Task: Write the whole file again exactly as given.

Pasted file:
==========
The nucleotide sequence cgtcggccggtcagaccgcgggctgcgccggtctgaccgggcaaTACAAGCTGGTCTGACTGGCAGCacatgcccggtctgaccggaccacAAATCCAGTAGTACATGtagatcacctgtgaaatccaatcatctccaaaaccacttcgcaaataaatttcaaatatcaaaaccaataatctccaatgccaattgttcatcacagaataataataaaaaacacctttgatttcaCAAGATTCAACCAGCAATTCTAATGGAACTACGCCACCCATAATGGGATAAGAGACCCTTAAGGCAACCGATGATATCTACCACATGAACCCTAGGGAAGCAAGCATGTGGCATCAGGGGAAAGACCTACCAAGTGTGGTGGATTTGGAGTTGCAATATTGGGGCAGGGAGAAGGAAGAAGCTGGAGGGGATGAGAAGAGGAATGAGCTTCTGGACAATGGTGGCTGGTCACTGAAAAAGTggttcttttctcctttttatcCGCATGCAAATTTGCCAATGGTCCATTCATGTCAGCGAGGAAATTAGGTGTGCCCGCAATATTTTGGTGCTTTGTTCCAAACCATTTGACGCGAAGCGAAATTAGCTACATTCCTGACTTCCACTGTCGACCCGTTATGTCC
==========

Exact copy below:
The nucleotide sequence cgtcggccggtcagaccgcgggctgcgccggtctgaccgggcaaTACAAGCTGGTCTGACTGGCAGCacatgcccggtctgaccggaccacAAATCCAGTAGTACATGtagatcacctgtgaaatccaatcatctccaaaaccacttcgcaaataaatttcaaatatcaaaaccaataatctccaatgccaattgttcatcacagaataataataaaaaacacctttgatttcaCAAGATTCAACCAGCAATTCTAATGGAACTACGCCACCCATAATGGGATAAGAGACCCTTAAGGCAACCGATGATATCTACCACATGAACCCTAGGGAAGCAAGCATGTGGCATCAGGGGAAAGACCTACCAAGTGTGGTGGATTTGGAGTTGCAATATTGGGGCAGGGAGAAGGAAGAAGCTGGAGGGGATGAGAAGAGGAATGAGCTTCTGGACAATGGTGGCTGGTCACTGAAAAAGTggttcttttctcctttttatcCGCATGCAAATTTGCCAATGGTCCATTCATGTCAGCGAGGAAATTAGGTGTGCCCGCAATATTTTGGTGCTTTGTTCCAAACCATTTGACGCGAAGCGAAATTAGCTACATTCCTGACTTCCACTGTCGACCCGTTATGTCC